One of the challenges traditional news media face is that advertising has begun to move online. As its turns out, the news media does not do much better on the internet than in the old world of media ads. Marketers like search, and perhaps sports and entertainment. These marketers have not flooded to news sites. That means the news industry is likely to be crippled even more than in the past because it has failed to actively target its online readers.
A new study by the Pew Research Center’s Project for Excellence in Journalism shows that excellence in journalism in the news business is terribly threatened. News organizations have been unable to keep up with much of the rest of the content industry online in terms of growth, because their sites fail to provide good targeting for advertisers who spend the most money — brand marketers. As Pew puts it:
Yet how much of that growth will go to underwrite news remains in doubt and throws into question the financial future of journalism as audience continue to migrate online. What will happen pivots in part on whether the news industry can move into the more lucrative areas of digital advertising, particularly using consumer data to target ads, persuading major legacy advertisers to also advertise online and moving into new revenue areas.
Gannett (NYSE: GCI), the largest newspaper company in the U.S., recently said it will seek to buy out 665 employees. That does not seem like many people, but it is one more hit in a long line of layoffs. The Washington Post (NYSE: WPO) said it will offer another round of buyouts. If two of the most well-financed newspapers in the U.S. cannot afford to keep staff at current levels, what will happen to the rest of the industry?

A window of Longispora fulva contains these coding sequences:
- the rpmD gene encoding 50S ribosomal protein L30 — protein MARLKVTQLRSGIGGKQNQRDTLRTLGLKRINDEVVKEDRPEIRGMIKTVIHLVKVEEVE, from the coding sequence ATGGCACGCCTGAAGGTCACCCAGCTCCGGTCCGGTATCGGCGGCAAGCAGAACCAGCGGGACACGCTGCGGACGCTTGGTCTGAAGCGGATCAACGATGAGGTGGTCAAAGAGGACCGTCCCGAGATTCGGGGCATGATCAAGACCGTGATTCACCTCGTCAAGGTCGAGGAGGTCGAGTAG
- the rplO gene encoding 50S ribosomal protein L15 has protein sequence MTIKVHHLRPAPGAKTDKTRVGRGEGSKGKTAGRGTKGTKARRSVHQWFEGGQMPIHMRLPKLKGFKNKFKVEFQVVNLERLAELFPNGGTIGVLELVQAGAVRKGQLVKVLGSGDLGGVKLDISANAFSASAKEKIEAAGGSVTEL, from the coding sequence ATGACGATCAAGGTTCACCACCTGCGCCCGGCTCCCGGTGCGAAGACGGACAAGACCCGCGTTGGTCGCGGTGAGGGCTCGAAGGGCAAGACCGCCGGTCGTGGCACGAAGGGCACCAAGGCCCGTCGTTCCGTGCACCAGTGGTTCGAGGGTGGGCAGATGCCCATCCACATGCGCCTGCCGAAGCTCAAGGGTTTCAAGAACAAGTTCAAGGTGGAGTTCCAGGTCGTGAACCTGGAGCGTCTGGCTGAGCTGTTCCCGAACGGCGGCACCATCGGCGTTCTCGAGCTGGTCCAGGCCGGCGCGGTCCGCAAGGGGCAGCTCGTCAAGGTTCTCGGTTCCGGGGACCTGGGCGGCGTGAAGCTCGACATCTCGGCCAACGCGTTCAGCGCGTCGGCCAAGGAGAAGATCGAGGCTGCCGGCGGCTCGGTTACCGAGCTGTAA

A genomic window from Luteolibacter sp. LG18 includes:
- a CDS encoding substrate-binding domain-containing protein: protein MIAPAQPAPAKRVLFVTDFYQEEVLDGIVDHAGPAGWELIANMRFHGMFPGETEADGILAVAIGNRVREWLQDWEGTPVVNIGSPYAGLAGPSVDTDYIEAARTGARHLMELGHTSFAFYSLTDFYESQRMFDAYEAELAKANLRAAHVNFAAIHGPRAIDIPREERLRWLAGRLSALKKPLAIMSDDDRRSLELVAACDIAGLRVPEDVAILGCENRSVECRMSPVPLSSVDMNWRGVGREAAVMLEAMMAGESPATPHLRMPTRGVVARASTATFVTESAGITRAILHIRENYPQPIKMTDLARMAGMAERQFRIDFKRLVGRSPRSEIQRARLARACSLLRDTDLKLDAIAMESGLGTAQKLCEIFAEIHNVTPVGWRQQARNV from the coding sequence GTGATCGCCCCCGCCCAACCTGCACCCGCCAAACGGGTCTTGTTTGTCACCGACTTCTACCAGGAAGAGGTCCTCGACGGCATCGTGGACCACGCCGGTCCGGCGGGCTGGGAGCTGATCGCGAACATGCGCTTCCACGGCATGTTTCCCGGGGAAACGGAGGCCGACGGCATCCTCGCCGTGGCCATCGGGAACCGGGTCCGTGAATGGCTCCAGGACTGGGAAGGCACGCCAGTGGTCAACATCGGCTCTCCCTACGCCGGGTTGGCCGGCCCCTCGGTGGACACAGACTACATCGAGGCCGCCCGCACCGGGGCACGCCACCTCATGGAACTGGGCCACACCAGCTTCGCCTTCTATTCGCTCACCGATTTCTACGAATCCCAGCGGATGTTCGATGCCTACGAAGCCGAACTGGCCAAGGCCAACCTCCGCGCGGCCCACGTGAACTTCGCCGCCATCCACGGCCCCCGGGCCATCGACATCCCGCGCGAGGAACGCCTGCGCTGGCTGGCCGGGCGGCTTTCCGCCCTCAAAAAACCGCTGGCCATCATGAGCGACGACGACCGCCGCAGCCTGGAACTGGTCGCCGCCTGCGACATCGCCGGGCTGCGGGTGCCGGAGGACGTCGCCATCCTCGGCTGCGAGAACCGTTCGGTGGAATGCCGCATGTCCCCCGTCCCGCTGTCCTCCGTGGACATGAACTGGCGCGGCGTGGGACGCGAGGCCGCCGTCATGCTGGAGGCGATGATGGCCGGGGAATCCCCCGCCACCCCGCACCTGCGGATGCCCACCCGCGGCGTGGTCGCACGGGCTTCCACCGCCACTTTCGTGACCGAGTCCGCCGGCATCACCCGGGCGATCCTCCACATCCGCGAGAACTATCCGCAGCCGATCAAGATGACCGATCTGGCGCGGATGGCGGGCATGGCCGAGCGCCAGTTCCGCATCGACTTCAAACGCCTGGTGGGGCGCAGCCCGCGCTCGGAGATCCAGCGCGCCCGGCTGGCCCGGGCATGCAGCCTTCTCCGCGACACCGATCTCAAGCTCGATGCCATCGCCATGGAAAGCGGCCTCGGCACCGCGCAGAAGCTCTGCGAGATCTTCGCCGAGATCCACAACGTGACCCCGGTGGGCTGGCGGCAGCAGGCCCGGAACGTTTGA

Many newspapers and broadcasters that are part of public companies posted weak online figures in 2011. Internet revenue was supposed to cover the drop in traditional revenue. It has not. Even The New York Times (NYSE: NYT) has managed only very modest growth in its internet operations, and it is owns the largest news sites in America, based on number of visitors.
Perhaps the most troubling sign for any online site is the presence of “house ads.” These are ads for a news site’s own services, whether they are subscriptions or T-shirts with the content firm’s logo. Pew reports that 21% of online ads on major news sites fall into this category. Finance industry advertising is not far behind. Mortgage and credit card companies usually pay low rates for their marketing messages.
The news media considers its content more valuable than entertainment or social media content. That makes sense. News is essential to the public’s understanding of the world, but it is expensive to collect. The trouble is, advertisers do not care about the future of news media, no matter how important it might be.
Methodology: The study examined advertisements on the homepage and key inside landing pages (from the top five stories on the homepage) for a cross-section of 22 different news operations. Researchers analyzed 5,381 ads. They examined the industry placing the ad, the style of ad and the relevant importance of discount programs.
Douglas A. McIntyre